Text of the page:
Source: The New York Times
PITTSBURGH — It was a list Charles L. Bailey Jr. had wanted to see for years: the names of the priests in the Roman Catholic Diocese of Syracuse who had been credibly accused of sexual abuse.
Mr. Bailey, 67, a longtime local advocate for survivors of abuse by priests, had heard excuses for why such a list was impossible to release. The last bishop said naming accused priests would be a violation of the Ten Commandments. The current bishop said he would not disclose the names, citing the request of unnamed victims.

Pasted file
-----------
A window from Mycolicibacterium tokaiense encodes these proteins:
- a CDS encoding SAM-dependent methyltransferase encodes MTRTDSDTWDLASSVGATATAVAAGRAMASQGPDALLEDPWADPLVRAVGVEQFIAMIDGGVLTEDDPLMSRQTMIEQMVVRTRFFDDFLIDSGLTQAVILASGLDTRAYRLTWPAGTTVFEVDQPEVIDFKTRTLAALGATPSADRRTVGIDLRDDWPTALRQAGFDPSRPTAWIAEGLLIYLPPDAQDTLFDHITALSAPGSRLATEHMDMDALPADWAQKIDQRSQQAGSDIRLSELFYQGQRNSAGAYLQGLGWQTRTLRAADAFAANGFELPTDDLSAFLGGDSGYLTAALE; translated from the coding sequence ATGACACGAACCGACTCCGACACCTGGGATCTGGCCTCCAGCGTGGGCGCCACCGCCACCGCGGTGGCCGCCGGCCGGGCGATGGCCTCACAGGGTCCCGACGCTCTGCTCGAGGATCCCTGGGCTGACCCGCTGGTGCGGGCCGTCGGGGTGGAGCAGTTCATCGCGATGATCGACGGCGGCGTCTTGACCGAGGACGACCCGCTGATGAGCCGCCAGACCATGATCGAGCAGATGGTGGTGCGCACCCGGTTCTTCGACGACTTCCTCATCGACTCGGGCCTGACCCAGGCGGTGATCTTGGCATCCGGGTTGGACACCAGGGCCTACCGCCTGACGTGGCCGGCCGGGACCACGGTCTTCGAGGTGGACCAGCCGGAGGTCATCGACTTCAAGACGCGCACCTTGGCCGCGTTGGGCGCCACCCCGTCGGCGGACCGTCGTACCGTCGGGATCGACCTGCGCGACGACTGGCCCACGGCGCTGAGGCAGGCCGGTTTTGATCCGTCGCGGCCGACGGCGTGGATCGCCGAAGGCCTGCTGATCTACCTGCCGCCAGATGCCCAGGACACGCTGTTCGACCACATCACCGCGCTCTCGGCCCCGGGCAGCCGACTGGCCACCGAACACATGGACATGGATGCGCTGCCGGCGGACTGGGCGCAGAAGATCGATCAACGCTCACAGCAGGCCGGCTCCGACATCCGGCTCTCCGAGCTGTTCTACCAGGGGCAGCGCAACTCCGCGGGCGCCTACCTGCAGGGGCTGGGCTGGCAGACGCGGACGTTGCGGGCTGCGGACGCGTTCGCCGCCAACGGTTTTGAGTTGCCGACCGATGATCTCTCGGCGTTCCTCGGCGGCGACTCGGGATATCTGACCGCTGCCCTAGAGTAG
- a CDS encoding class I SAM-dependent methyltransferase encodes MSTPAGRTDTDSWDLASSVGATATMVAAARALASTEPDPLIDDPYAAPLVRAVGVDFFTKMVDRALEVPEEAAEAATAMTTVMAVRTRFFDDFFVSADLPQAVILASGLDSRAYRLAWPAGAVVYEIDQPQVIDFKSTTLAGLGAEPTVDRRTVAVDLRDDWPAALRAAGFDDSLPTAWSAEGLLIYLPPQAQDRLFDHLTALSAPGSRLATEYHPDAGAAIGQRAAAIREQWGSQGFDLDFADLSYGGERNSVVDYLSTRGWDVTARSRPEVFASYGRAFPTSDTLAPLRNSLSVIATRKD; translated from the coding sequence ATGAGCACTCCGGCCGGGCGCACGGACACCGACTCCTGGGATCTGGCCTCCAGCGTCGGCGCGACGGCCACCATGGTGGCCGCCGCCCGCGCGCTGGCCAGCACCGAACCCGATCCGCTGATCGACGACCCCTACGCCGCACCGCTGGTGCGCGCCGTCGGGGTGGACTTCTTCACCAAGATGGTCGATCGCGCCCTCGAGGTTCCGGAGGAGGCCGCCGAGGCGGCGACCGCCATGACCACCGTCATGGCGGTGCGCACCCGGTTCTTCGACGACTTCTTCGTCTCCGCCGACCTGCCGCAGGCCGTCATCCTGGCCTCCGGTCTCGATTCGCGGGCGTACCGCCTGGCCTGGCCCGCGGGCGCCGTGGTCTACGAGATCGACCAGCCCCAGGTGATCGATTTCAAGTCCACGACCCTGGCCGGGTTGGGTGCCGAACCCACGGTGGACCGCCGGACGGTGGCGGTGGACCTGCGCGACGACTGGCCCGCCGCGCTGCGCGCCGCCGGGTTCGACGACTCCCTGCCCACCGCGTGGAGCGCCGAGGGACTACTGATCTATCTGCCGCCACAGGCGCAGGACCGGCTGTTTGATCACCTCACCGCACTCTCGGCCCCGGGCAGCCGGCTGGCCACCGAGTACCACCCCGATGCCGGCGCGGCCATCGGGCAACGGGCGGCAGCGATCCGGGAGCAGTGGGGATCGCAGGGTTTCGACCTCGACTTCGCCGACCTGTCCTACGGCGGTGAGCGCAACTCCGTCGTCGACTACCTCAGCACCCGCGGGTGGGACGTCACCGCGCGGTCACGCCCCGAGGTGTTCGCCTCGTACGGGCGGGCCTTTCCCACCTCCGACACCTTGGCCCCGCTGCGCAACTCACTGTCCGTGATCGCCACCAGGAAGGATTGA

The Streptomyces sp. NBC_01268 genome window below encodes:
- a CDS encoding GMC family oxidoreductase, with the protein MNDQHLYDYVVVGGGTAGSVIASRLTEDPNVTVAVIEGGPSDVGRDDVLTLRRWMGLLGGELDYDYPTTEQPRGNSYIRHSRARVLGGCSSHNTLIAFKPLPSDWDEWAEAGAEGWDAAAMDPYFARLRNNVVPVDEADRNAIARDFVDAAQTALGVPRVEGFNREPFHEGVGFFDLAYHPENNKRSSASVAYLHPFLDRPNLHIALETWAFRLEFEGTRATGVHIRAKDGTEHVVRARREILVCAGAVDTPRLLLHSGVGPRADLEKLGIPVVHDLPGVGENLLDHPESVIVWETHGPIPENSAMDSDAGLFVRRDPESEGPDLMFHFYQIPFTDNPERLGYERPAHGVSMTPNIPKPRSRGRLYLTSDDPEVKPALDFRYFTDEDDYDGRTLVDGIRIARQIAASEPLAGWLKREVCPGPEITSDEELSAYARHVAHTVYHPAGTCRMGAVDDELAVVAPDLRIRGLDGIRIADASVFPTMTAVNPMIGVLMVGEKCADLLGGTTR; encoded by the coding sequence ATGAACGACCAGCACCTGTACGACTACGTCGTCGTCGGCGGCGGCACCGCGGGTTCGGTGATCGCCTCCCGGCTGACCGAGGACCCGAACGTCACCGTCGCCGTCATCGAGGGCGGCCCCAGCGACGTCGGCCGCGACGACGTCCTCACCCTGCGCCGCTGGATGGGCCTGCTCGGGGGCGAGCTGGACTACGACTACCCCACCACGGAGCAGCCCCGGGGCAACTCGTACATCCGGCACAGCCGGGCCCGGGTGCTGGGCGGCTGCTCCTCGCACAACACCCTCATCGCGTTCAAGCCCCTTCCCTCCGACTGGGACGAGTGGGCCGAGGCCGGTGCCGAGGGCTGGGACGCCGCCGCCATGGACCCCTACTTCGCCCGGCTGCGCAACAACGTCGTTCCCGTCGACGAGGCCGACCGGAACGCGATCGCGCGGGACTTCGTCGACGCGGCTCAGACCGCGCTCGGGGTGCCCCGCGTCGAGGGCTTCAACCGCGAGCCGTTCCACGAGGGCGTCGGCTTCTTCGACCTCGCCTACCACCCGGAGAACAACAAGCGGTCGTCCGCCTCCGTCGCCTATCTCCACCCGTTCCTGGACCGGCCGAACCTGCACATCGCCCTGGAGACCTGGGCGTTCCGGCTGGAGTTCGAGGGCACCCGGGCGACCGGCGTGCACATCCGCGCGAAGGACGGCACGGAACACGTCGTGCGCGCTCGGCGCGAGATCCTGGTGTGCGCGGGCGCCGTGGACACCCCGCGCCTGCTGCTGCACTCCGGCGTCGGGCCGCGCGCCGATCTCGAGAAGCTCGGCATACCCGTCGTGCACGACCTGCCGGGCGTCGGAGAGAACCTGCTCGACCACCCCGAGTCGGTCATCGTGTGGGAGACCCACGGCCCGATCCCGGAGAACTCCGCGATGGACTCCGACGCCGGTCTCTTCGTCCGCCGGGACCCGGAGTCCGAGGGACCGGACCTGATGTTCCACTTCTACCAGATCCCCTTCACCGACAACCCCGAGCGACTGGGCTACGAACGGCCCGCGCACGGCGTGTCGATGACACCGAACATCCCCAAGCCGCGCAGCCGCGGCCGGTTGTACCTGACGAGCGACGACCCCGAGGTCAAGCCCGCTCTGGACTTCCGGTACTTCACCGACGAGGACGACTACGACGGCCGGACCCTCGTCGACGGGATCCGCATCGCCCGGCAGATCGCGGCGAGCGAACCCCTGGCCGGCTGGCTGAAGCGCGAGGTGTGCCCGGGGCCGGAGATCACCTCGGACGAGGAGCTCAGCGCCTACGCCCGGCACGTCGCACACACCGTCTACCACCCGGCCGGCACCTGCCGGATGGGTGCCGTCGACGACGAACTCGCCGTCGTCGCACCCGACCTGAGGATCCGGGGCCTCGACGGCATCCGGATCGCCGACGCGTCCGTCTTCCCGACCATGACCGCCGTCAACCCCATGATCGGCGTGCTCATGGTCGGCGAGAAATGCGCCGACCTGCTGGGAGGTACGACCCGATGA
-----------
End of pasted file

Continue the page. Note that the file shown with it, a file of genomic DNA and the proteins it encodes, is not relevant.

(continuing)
But then on Dec. 3, Mr. Bailey got a call from a local reporter. It was up, on the diocesan website. Fifty-seven priests. None were still in ministry and most were deceased, including, there on Page 4, the priest who had repeatedly raped Mr. Bailey when he was not yet a teenager.
As the Catholic Church faces a wave of federal and state attorney general investigations into its handling of sex abuse, bishops around the country have struggled with how to react. Some have locked down defensively. Others are waiting on guidance from the Vatican, which instructed American bishops last month to wait on taking any collective action until the new year.